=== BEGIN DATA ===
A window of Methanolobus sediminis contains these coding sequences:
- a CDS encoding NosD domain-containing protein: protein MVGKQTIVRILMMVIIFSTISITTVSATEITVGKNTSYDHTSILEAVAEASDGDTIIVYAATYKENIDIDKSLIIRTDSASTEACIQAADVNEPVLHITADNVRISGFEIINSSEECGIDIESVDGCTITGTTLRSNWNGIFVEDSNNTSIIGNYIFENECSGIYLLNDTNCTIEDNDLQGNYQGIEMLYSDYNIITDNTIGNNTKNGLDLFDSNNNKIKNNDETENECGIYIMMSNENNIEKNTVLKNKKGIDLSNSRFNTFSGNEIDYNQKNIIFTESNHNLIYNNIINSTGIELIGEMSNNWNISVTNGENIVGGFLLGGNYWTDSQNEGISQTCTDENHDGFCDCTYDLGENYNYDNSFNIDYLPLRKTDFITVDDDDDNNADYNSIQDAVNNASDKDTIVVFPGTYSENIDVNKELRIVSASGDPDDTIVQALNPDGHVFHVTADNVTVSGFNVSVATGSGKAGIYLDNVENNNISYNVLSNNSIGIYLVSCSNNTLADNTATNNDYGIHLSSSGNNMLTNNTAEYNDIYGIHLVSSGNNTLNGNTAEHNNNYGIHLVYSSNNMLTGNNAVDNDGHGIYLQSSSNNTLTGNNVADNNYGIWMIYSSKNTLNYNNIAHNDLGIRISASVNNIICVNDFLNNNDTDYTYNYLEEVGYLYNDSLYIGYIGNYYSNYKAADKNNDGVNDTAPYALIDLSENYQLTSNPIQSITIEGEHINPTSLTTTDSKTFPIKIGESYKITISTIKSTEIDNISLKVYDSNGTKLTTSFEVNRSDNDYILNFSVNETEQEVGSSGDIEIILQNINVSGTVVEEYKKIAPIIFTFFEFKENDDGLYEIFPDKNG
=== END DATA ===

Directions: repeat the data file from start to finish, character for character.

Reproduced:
A window of Methanolobus sediminis contains these coding sequences:
- a CDS encoding NosD domain-containing protein: protein MVGKQTIVRILMMVIIFSTISITTVSATEITVGKNTSYDHTSILEAVAEASDGDTIIVYAATYKENIDIDKSLIIRTDSASTEACIQAADVNEPVLHITADNVRISGFEIINSSEECGIDIESVDGCTITGTTLRSNWNGIFVEDSNNTSIIGNYIFENECSGIYLLNDTNCTIEDNDLQGNYQGIEMLYSDYNIITDNTIGNNTKNGLDLFDSNNNKIKNNDETENECGIYIMMSNENNIEKNTVLKNKKGIDLSNSRFNTFSGNEIDYNQKNIIFTESNHNLIYNNIINSTGIELIGEMSNNWNISVTNGENIVGGFLLGGNYWTDSQNEGISQTCTDENHDGFCDCTYDLGENYNYDNSFNIDYLPLRKTDFITVDDDDDNNADYNSIQDAVNNASDKDTIVVFPGTYSENIDVNKELRIVSASGDPDDTIVQALNPDGHVFHVTADNVTVSGFNVSVATGSGKAGIYLDNVENNNISYNVLSNNSIGIYLVSCSNNTLADNTATNNDYGIHLSSSGNNMLTNNTAEYNDIYGIHLVSSGNNTLNGNTAEHNNNYGIHLVYSSNNMLTGNNAVDNDGHGIYLQSSSNNTLTGNNVADNNYGIWMIYSSKNTLNYNNIAHNDLGIRISASVNNIICVNDFLNNNDTDYTYNYLEEVGYLYNDSLYIGYIGNYYSNYKAADKNNDGVNDTAPYALIDLSENYQLTSNPIQSITIEGEHINPTSLTTTDSKTFPIKIGESYKITISTIKSTEIDNISLKVYDSNGTKLTTSFEVNRSDNDYILNFSVNETEQEVGSSGDIEIILQNINVSGTVVEEYKKIAPIIFTFFEFKENDDGLYEIFPDKNG